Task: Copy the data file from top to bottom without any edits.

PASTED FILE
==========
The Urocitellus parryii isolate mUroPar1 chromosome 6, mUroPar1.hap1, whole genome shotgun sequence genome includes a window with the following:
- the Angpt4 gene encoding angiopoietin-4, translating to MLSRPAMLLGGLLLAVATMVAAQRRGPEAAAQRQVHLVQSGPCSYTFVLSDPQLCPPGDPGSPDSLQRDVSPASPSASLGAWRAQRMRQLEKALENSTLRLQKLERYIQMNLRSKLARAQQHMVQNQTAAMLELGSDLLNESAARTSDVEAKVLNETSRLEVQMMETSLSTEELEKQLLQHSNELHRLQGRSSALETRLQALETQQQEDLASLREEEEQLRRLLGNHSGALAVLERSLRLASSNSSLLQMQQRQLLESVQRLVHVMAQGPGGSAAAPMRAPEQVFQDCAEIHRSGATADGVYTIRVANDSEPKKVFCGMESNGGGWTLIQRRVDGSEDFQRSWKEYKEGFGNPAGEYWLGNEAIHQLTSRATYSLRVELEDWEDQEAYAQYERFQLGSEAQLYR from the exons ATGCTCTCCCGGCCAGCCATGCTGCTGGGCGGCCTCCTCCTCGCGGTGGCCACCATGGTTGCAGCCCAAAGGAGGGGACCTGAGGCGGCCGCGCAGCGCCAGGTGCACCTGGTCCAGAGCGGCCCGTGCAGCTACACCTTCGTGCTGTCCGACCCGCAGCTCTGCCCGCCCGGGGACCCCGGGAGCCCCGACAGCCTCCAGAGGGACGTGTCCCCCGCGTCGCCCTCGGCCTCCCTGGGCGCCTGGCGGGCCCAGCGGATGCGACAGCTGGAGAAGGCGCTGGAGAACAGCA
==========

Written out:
The Urocitellus parryii isolate mUroPar1 chromosome 6, mUroPar1.hap1, whole genome shotgun sequence genome includes a window with the following:
- the Angpt4 gene encoding angiopoietin-4, translating to MLSRPAMLLGGLLLAVATMVAAQRRGPEAAAQRQVHLVQSGPCSYTFVLSDPQLCPPGDPGSPDSLQRDVSPASPSASLGAWRAQRMRQLEKALENSTLRLQKLERYIQMNLRSKLARAQQHMVQNQTAAMLELGSDLLNESAARTSDVEAKVLNETSRLEVQMMETSLSTEELEKQLLQHSNELHRLQGRSSALETRLQALETQQQEDLASLREEEEQLRRLLGNHSGALAVLERSLRLASSNSSLLQMQQRQLLESVQRLVHVMAQGPGGSAAAPMRAPEQVFQDCAEIHRSGATADGVYTIRVANDSEPKKVFCGMESNGGGWTLIQRRVDGSEDFQRSWKEYKEGFGNPAGEYWLGNEAIHQLTSRATYSLRVELEDWEDQEAYAQYERFQLGSEAQLYR from the exons ATGCTCTCCCGGCCAGCCATGCTGCTGGGCGGCCTCCTCCTCGCGGTGGCCACCATGGTTGCAGCCCAAAGGAGGGGACCTGAGGCGGCCGCGCAGCGCCAGGTGCACCTGGTCCAGAGCGGCCCGTGCAGCTACACCTTCGTGCTGTCCGACCCGCAGCTCTGCCCGCCCGGGGACCCCGGGAGCCCCGACAGCCTCCAGAGGGACGTGTCCCCCGCGTCGCCCTCGGCCTCCCTGGGCGCCTGGCGGGCCCAGCGGATGCGACAGCTGGAGAAGGCGCTGGAGAACAGCA